Ever find that you would like to have several multiples (e.g., clones) of yourself? No, not as your children, but as your employees at work: little mini-mes. You might think this would make your job easier because everyone would think, act, have the same abilities as you and be as motivated and engaged as you are, and even better — you would understand what makes these mini-me (mini-you) employees tick. As a manager and leader in your feed and grain business, one of the most important aspects of your job is motivating and engaging your employees. It is extremely useful for your business to understand and effectively implement a process of employee engagement.
Academic literature defines employee engagement as “an employee’s involvement with, commitment to, and satisfaction with work.” In the business of education, we deal not only with engaging employees, but also with engaging our students. Believe us, the workplace and the classroom are both more pleasant and productive venues when participants are excited about being there and are involved in productive activities.
But, isn’t employee engagement just another buzzword? No, not at all.
Research by Gallup Consulting and others find that engaged employees are more productive, more profitable, safer, more customer-focused, and less likely to leave your company. Gallup uses the ratio of engaged to not-engaged employees in an organization as a macro-level metric of an organization’s health. Results of its study of more than 17 million employees indicate that the ratio of engaged to actively disengaged employees is 10:1 in what they refer to as “world-class” organizations; however, the ratio is 2:1 in what they refer to as “average” organizations. Its research finds differences in profitability, productivity, safety, absenteeism and turnover between engaged and disengaged work groups. Further, its results indicate engaged organizations have 3.9 times the growth rate of earnings per share (EPS) compared to organizations with lower engagement in the same industry. Finally, if this is not enough to convince you that having engaged employees is important to your business, $350 billion per year is lost by organizations due to employee disengagement according to a study of 8,000 employees in a cross-section of industries conducted by Profiles International.
All of these results suggest that in order to improve the success of your business, you need more, rather than fewer, actively engaged employees in your current organization. What is an “actively engaged employee” compared to a “disengaged employee”?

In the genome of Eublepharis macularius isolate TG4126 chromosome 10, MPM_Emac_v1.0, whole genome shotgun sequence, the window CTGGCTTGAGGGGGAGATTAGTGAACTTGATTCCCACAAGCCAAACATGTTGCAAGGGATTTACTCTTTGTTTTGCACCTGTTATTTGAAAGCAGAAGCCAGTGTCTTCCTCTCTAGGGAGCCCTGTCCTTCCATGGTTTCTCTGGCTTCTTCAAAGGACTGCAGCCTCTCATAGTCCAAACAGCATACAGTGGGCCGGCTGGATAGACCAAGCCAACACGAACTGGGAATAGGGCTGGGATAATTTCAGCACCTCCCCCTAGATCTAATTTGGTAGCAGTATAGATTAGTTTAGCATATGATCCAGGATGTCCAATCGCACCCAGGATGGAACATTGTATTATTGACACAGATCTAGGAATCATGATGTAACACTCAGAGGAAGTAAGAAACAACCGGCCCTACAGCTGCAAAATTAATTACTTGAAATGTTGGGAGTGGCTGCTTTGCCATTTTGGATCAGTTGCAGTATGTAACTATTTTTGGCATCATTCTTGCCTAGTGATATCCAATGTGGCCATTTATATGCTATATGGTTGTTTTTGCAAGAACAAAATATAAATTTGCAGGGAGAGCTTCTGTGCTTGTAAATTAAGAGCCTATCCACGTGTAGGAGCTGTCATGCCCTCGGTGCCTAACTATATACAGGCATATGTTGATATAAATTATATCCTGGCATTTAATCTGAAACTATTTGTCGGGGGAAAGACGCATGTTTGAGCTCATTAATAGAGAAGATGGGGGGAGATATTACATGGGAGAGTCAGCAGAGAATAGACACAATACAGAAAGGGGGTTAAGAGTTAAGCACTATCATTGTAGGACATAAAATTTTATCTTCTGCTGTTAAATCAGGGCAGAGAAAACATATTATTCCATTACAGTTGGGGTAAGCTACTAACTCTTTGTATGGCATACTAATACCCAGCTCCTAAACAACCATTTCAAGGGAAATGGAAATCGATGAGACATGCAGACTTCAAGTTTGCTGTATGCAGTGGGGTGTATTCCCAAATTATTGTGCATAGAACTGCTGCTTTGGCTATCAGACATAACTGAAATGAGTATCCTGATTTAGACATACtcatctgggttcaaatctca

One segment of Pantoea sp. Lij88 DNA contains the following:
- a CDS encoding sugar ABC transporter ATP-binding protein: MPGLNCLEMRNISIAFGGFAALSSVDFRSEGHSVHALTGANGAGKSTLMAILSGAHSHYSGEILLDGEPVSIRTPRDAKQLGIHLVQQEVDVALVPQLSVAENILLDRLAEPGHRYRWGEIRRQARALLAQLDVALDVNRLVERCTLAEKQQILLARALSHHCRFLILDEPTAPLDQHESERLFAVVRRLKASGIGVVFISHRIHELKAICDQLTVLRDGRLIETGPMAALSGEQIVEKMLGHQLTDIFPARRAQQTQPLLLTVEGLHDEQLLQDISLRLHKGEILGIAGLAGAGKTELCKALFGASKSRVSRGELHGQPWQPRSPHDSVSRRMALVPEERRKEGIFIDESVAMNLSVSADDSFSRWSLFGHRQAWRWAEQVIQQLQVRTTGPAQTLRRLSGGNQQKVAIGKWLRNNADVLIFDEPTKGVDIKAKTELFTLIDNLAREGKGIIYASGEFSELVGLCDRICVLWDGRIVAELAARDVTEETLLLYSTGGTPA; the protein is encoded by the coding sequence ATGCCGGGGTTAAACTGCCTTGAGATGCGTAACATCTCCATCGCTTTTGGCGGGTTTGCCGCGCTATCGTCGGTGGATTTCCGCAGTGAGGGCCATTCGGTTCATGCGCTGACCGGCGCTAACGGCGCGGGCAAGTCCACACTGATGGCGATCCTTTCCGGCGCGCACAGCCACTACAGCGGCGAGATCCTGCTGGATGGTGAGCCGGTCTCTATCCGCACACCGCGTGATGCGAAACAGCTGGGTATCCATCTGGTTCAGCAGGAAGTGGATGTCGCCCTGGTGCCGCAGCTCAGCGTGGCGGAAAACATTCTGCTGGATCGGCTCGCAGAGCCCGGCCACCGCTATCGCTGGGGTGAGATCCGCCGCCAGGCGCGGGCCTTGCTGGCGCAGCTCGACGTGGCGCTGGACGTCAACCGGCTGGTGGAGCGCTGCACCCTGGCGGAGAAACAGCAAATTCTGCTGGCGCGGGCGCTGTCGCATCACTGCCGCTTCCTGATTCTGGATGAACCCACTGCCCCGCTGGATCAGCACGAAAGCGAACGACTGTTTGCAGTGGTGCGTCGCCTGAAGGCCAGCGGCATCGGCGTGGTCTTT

Gallup officially defines three types of employees: Engaged, Not-engaged and Actively Disengaged as the following: “Engaged employees work with passion and feel a connection to their company. They drive innovation and move the organization forward. Not-engaged employees are essentially ‘checked out.’ They are sleepwalking through their workday, putting time but not energy or passion into their work. Actively disengaged employees are not just unhappy at work; they are busy acting out their unhappiness. Every day these workers undermine what their engaged co-workers accomplish.”
The following addresses additional elements of employee engagement.
Levels of employee engagement
While Gallup’s classification system of three types is broad, it is useful in gaining a better understanding of your employees.
The previously mentioned study by Profiles International classifies workers in six, rather than three, groups: Detached Contributors, Stalled Optimists, Maverick Contributors, Self-empowered Innovators, Fair & Square Traditionalists, and Accomplished Contributors. “Detached Contributors” are defined as those who see the value of work for its near-term economic benefit. “Stalled Contributors” view work as a source of livelihood but not currently or not yet as a satisfying priority in their lives. The viewpoint of “Maverick Contributors” is that work is one of the multiple opportunities for change and excitement in their lives. For “Self-empowered Innovators,” work is about creating something with lasting value. “Fair & Square Traditionalists” view work as being about upward mobility and an upwardly mobile path to success. “Accomplished Contributors” are those people who see work as their opportunity to be a valuable part of a winning team.